Archive for March, 2012
I’m just recovering from the most emotional edit I’ve ever done.
Archive for March, 2012
I’m in the middle of lots of school visits around World Book Day, which you’d think would only last a ‘Day’ but seems to last at least a fortnight!
One of the best things about lots of school visits is lots of great questions from pupils. I answer questions at the end of every session, so I probably answer dozens of questions a week, possibly even hundreds a week at this time of year.
What amazes me is I’m still being asked new, original and surprising questions. There are questions which come up pretty much every time (when did you become a writer, how many books have you written, what’s your favourite book?) but I’m impressed that kids are still asking questions which I’ve not heard before, questions which make me think hard about my writing process.
The best question I got on World Book Day was from a pupil at Stockbridge Primary in Edinburgh, who asked: “What’s more important for a writer, imagination or knowledge?” I thought that was fascinating, because creative writing teaching often concentrates entirely on imagination, but a story won’t be convincing if it’s full of errors. On the other hand, if you have lots of facts, but no flash of inspiration bouncing off the facts, then you haven’t got a story. I came to the conclusion that both imagination and knowledge are vital, but that I start with imagination then fill the gaps with research. New writers are often told to “write what you know” but if I only wrote what I know, then I’d write boring books about making packed lunches. Instead I allow myself to imagine stories about injured centaurs or living rocking horses, then I research the time or place or biology and write about the NEW stuff I know.
Another question I was asked recently at Westercommon Primary in Glasgow was: “How do you know when a story is finished?” That’s a brilliant question, because we spend a lot of time thinking about good ways to start stories, and we may not think hard enough about how to finish them. I explained that my stories are finished when my characters have solved the main problem. Because it isn’t a story without a problem: a mystery, a quest, a baddie to be defeated. You spend the story trying to solve the problem, and once it’s solved, the story is over. Boom. The End.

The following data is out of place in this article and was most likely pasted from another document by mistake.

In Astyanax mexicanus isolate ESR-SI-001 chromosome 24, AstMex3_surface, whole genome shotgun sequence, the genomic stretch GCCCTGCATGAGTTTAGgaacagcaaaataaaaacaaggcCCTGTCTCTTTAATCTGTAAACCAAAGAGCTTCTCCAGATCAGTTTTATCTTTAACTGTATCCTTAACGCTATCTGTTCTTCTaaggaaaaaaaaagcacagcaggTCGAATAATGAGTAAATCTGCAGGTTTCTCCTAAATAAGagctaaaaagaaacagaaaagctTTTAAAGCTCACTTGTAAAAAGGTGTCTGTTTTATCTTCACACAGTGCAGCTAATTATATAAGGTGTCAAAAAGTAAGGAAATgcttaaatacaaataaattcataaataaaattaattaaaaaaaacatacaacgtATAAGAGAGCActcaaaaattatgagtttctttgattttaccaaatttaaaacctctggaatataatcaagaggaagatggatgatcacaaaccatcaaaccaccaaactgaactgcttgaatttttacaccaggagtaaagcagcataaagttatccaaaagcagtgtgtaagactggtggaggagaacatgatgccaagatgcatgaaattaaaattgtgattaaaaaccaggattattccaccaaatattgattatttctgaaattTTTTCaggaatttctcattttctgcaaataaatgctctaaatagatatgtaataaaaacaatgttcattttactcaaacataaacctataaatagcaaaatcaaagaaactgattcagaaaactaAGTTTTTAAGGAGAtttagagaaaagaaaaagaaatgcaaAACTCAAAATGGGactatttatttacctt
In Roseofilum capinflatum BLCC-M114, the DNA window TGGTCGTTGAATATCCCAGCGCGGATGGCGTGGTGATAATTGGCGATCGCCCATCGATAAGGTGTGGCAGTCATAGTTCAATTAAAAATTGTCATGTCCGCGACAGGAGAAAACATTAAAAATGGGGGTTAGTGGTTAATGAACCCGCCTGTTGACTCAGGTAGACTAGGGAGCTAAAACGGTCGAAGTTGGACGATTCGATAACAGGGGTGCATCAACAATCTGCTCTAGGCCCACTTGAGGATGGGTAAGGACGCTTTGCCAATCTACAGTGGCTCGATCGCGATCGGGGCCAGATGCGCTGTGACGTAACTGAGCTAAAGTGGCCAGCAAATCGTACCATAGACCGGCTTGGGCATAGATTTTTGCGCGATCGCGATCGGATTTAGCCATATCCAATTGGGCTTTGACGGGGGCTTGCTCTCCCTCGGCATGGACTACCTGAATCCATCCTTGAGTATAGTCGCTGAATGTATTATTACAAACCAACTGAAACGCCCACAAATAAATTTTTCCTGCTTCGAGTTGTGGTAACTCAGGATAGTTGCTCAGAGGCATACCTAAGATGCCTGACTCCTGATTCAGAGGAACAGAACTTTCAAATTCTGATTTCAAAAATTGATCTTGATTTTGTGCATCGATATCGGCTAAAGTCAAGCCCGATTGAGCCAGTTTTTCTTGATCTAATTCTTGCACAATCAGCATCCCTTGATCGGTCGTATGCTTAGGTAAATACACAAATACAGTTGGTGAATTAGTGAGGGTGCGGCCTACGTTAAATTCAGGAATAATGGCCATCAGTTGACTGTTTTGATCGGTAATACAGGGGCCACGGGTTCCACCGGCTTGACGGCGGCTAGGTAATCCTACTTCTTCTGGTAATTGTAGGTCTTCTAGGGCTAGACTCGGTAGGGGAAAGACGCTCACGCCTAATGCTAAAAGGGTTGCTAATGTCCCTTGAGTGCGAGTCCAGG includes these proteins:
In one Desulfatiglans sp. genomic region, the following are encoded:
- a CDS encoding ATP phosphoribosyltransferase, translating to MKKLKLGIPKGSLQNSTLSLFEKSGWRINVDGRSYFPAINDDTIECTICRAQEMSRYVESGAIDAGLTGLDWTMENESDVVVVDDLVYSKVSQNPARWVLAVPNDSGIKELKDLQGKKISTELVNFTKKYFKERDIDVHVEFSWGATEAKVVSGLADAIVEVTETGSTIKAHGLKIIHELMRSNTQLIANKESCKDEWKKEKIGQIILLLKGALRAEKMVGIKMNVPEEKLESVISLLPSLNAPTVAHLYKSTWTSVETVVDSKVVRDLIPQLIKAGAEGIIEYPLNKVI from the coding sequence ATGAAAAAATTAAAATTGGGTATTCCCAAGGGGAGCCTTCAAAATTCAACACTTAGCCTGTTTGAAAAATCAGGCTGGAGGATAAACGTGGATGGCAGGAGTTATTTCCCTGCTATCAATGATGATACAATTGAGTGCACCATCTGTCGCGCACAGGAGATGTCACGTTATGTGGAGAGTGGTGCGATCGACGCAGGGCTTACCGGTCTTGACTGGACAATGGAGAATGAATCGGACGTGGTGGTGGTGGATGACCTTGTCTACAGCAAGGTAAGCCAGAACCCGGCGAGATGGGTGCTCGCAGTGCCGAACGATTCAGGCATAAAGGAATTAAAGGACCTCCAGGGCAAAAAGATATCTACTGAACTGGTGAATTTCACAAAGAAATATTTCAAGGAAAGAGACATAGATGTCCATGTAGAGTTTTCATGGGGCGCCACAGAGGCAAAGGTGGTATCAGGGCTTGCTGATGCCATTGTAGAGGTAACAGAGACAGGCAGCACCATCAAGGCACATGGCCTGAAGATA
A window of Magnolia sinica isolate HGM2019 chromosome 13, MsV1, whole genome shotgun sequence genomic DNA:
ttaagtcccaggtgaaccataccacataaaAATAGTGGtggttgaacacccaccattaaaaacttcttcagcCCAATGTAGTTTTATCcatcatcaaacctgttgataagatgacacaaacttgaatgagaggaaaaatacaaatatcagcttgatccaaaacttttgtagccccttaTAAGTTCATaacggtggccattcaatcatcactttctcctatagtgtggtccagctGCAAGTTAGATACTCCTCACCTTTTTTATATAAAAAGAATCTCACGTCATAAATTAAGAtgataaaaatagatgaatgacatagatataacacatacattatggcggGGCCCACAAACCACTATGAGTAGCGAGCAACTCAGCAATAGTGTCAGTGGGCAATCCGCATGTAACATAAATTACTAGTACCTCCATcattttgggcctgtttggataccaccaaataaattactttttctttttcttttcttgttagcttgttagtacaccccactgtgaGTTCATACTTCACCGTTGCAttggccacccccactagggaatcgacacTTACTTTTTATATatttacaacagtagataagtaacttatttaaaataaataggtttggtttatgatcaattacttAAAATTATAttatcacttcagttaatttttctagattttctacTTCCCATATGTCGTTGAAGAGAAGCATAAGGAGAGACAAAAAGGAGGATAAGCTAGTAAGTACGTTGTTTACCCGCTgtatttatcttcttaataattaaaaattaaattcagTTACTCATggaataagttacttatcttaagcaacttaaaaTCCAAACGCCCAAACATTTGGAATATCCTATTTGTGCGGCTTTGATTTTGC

A pupil at St Mary’s in Glasgow asked: “When you reach a certain age, will you want someone else to continue your work?” That made me laugh, because I never want to reach a certain age… But the serious point we discussed was whether someone else could carry on my work, indeed any writers’ work, or whether it’s individual to us. If a person’s life work is campaigning for animal rights, or planting a forest, or running a jam factory, someone else probably could continue it, but no-one else could write my stories. Not exactly the way I write them. Because my stories come out of my thought processes, my experiences, my way of research, and my own individual (hard to explain and impossible to replicate) flashes of imagination. That’s the magical thing about writing: we all write differently. So no, if I ever reach a certain age and stop writing, that will be it. No more Lari Don books. I’d better get a move on and write another one while I still can!
I’ve been asked other fascinating questions in the last few weeks, but my author events are noisy and fast moving, so I don’t often remember the exact questions afterwards. If you asked an original question which I’ve not mentioned – sorry!
And if you can come up with a question which you think no-one has ever asked me before, please do ask it! You don’t have to wait until next World Book Day or until I visit your school, just post a comment here or email me on: firstname.lastname@example.org
And if any other writers want to share the best or most original questions they’ve been asked, I’d love to read them!